NastyMa is a security consulting web application for IoT devices. A main goal is it to provide the (potentially inexperienced) user with security information about IoT devices using only a smartphone camera. Principles of augmented reality are used to identify devices in front of the user and provide him with device specific information, such as security status. Additionally the application is scanning the network for IoT devices and providing a list of them to the user.
What it does
The webapp focuses on helping non-techy users to find the smart-devices available in their home. The app provides the user information about all the smart devices available in the near proximity along with the security test information with everything being displayed via Augmented Reality. The current implementation utilizes user-printed markers (‘tags’) to identify IoT devices and let users naturally interact with them through augmented reality.
How we built it
The webapp is running on an own hardware in the same network as the IoT devices. The hardware could be a small low power device like a rasperry pi. The webapp consists out of a python backend which is able to execute scripts for scanning the network and security tests and a angular4 application which contains a augmented reality view realized with ar.js and a list showing the IoT devices of the network. The webapp is responsive and can be accesses by a smartphone or tablet.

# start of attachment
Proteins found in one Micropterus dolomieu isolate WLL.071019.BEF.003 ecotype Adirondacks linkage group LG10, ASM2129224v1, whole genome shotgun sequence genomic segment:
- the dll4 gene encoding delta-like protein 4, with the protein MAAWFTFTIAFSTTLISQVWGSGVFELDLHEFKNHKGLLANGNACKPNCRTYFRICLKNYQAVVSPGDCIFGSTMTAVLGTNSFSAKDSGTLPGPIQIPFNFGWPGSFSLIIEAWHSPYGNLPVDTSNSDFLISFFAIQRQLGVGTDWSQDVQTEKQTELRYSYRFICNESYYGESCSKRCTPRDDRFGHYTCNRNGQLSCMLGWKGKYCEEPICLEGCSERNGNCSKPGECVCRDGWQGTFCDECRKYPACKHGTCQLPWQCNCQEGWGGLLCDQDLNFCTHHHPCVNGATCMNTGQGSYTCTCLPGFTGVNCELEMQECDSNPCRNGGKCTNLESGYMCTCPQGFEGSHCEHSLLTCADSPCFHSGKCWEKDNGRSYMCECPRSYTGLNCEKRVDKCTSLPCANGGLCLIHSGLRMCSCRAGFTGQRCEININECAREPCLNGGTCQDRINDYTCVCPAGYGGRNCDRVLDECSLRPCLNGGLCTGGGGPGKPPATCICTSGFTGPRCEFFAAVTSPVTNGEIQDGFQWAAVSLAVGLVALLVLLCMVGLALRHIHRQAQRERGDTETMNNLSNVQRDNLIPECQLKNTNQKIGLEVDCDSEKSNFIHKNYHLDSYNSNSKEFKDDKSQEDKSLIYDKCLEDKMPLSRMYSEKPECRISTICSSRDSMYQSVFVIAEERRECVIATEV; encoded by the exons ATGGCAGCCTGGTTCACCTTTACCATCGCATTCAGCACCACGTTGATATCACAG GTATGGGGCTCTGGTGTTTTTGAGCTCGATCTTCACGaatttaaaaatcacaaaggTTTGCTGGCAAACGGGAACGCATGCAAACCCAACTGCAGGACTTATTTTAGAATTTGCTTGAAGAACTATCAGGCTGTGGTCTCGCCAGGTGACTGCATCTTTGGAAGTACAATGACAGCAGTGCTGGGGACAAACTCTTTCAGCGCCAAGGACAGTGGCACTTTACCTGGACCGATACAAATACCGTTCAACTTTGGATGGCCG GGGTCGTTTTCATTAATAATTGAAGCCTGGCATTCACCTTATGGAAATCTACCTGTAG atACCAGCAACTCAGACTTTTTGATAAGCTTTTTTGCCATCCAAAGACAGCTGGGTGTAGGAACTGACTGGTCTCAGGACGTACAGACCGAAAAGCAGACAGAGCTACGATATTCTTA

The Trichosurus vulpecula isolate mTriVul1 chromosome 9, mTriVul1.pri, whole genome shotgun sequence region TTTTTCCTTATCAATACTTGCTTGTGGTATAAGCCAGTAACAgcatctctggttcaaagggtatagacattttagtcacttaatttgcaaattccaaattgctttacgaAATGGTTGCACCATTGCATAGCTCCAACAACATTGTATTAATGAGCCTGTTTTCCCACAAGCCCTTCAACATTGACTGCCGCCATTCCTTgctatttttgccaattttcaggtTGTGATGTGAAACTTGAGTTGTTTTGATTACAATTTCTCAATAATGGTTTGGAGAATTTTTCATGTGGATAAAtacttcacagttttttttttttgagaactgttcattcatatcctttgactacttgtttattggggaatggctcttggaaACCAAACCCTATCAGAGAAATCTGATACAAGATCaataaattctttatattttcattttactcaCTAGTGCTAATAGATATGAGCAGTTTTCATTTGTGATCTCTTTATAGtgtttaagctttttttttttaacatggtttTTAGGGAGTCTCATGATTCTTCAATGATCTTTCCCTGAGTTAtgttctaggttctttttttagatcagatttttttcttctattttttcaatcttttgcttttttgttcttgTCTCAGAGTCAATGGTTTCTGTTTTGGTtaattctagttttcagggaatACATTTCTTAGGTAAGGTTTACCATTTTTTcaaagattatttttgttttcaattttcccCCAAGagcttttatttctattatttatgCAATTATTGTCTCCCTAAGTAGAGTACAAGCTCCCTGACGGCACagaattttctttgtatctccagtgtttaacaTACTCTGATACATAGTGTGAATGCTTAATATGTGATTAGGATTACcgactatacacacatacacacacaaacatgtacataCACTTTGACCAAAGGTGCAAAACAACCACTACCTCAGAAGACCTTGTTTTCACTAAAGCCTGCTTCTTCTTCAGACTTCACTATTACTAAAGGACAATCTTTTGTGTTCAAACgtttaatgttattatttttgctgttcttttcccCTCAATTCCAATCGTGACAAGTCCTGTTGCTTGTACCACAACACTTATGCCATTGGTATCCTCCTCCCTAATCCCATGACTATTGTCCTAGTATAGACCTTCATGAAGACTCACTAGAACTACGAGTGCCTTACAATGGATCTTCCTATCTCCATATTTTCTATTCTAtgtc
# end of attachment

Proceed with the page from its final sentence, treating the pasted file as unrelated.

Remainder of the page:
Challenges we ran into
Accomplishments that we're proud of
Elegant UI to handle complex tasks. Simple workflow.
What we learned
We’ve learned about a complex world of IoT security and got our first experience in developing applications for augmented reality.
What's next for Nastyma
We envision using AI techniques (such as optical character recognition, and eventually image classification) for helping Nastyma better recognizing devices in the network. According to our tests, currently available cloud-based computer vision services efficiently recognize device labels. Thanks to an accurate device recognition, inexperienced users are guided to the appropriate configuration interfaces for each IoT device. In addition, a small piece of HW stays in the user’s LAN and while monitoring attached devices, it checks for current vulnerabilities.